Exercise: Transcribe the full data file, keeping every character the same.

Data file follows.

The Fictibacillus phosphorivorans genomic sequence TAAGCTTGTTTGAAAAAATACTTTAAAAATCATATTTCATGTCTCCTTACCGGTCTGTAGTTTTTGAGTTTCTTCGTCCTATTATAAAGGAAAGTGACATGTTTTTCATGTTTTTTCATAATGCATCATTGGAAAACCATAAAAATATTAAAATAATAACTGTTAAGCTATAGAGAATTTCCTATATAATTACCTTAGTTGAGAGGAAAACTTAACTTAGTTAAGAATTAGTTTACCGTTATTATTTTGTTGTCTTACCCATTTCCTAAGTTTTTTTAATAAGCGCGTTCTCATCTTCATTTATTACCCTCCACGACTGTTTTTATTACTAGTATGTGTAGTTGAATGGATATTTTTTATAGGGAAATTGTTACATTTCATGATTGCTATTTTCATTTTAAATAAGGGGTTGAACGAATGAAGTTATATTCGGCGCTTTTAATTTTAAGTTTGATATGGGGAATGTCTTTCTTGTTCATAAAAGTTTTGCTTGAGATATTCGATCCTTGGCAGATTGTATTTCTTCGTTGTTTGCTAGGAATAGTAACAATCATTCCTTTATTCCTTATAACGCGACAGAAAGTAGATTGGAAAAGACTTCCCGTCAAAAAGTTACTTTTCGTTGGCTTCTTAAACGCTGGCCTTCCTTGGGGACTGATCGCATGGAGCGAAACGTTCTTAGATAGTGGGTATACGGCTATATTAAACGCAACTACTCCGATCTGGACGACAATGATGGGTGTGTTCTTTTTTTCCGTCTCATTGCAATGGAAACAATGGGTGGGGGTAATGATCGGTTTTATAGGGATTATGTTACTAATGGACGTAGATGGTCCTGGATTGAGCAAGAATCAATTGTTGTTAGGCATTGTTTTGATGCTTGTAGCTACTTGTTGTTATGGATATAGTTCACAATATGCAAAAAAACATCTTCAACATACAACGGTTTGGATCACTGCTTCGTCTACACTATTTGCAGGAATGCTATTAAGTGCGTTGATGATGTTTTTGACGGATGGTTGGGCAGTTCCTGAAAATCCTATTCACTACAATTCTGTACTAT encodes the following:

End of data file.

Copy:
The Fictibacillus phosphorivorans genomic sequence TAAGCTTGTTTGAAAAAATACTTTAAAAATCATATTTCATGTCTCCTTACCGGTCTGTAGTTTTTGAGTTTCTTCGTCCTATTATAAAGGAAAGTGACATGTTTTTCATGTTTTTTCATAATGCATCATTGGAAAACCATAAAAATATTAAAATAATAACTGTTAAGCTATAGAGAATTTCCTATATAATTACCTTAGTTGAGAGGAAAACTTAACTTAGTTAAGAATTAGTTTACCGTTATTATTTTGTTGTCTTACCCATTTCCTAAGTTTTTTTAATAAGCGCGTTCTCATCTTCATTTATTACCCTCCACGACTGTTTTTATTACTAGTATGTGTAGTTGAATGGATATTTTTTATAGGGAAATTGTTACATTTCATGATTGCTATTTTCATTTTAAATAAGGGGTTGAACGAATGAAGTTATATTCGGCGCTTTTAATTTTAAGTTTGATATGGGGAATGTCTTTCTTGTTCATAAAAGTTTTGCTTGAGATATTCGATCCTTGGCAGATTGTATTTCTTCGTTGTTTGCTAGGAATAGTAACAATCATTCCTTTATTCCTTATAACGCGACAGAAAGTAGATTGGAAAAGACTTCCCGTCAAAAAGTTACTTTTCGTTGGCTTCTTAAACGCTGGCCTTCCTTGGGGACTGATCGCATGGAGCGAAACGTTCTTAGATAGTGGGTATACGGCTATATTAAACGCAACTACTCCGATCTGGACGACAATGATGGGTGTGTTCTTTTTTTCCGTCTCATTGCAATGGAAACAATGGGTGGGGGTAATGATCGGTTTTATAGGGATTATGTTACTAATGGACGTAGATGGTCCTGGATTGAGCAAGAATCAATTGTTGTTAGGCATTGTTTTGATGCTTGTAGCTACTTGTTGTTATGGATATAGTTCACAATATGCAAAAAAACATCTTCAACATACAACGGTTTGGATCACTGCTTCGTCTACACTATTTGCAGGAATGCTATTAAGTGCGTTGATGATGTTTTTGACGGATGGTTGGGCAGTTCCTGAAAATCCTATTCACTACAATTCTGTACTAT encodes the following: